If you are very lucky you may be able to witness the ‘March Madness’ of hares in the wild as they appear to box each other during the spring season. The hares appear to run about, jump vertically for no reason, and standing on their hind legs, box each other in a comical fashion. This is all to do with the mating season, the male hares are indeed in an amorous mood, but it is the female who bats him away. It is also thought that the boxing tests the strength of the male when competition is fierce for a suitable mate. Hares live above ground in open country, usually hiding in long grass to escape predators, but once disturbed rely on outrunning their enemies. They reach speeds of 45 miles an hour, making them Britain’s fastest wild animal. Hares can also jump sideways and backwards over hedges.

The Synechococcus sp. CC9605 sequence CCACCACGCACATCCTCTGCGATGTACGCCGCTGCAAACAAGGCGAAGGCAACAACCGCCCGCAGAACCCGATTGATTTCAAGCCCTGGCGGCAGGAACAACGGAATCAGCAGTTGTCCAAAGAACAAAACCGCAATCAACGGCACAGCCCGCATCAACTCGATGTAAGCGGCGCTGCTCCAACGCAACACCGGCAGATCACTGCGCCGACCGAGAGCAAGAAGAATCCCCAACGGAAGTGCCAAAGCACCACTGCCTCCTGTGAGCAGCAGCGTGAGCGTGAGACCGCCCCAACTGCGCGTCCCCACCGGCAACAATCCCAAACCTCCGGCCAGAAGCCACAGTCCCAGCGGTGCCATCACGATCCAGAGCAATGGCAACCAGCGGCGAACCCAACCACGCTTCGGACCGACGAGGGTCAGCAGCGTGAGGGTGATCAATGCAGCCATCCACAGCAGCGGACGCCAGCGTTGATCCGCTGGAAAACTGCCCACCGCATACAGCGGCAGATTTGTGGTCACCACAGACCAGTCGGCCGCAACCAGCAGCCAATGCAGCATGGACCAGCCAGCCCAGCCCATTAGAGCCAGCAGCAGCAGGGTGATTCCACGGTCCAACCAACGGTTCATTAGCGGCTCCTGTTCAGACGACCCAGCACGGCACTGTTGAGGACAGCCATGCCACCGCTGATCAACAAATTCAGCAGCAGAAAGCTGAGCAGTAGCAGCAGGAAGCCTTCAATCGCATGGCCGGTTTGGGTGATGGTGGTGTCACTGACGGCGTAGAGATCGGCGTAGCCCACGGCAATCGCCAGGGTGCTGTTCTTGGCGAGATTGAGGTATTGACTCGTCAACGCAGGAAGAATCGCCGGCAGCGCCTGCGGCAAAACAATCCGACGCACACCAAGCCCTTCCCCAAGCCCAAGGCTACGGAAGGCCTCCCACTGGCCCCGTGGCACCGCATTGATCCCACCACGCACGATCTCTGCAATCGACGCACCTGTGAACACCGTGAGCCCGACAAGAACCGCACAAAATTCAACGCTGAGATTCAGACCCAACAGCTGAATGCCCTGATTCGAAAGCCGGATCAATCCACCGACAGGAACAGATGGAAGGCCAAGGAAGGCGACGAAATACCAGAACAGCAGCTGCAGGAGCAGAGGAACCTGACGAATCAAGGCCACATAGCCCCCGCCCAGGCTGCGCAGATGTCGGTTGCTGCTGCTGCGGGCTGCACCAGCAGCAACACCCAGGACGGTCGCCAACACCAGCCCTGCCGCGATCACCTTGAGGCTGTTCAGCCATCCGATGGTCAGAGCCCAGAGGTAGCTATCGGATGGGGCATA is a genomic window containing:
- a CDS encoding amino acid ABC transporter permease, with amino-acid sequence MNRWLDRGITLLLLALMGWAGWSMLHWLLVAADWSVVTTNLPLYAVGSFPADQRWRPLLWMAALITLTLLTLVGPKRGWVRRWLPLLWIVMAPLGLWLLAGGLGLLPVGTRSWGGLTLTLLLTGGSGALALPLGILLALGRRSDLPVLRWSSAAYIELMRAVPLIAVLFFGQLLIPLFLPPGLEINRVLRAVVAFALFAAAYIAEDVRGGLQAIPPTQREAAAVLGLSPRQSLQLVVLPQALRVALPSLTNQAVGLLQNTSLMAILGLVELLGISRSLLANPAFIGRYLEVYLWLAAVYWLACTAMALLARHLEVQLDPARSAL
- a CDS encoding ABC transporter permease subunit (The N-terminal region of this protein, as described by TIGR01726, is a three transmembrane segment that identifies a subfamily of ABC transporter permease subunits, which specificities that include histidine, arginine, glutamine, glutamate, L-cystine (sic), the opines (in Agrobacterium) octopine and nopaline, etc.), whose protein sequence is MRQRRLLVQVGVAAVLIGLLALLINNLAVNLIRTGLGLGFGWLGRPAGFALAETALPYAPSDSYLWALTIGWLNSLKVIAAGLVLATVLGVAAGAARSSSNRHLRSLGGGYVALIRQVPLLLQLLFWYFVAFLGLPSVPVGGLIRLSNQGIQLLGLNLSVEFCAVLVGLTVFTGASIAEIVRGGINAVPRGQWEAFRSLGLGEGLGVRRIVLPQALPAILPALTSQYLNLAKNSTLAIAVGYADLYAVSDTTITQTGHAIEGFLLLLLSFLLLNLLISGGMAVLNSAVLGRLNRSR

But life is not so dreamy for this creature. English hares are becoming increasingly rare in the south-west. The best way to spot these amazing animals would be to get up early and take a long walk into the countryside, keeping a keen eye for the wide-open fields, long grass and hedgerows of their habitat with a pair of binoculars. You may need a lot of patience.
As with all visits to the countryside, ensure you leave it as you find it, including the safe extinguishing of any cigarettes. Fires should only be lit with the permission of the landowner. For all your fire safety needs including fire extinguishers, fire blankets, fire risk assessments and fire alarms contact us at Bath & West Fire & Safety.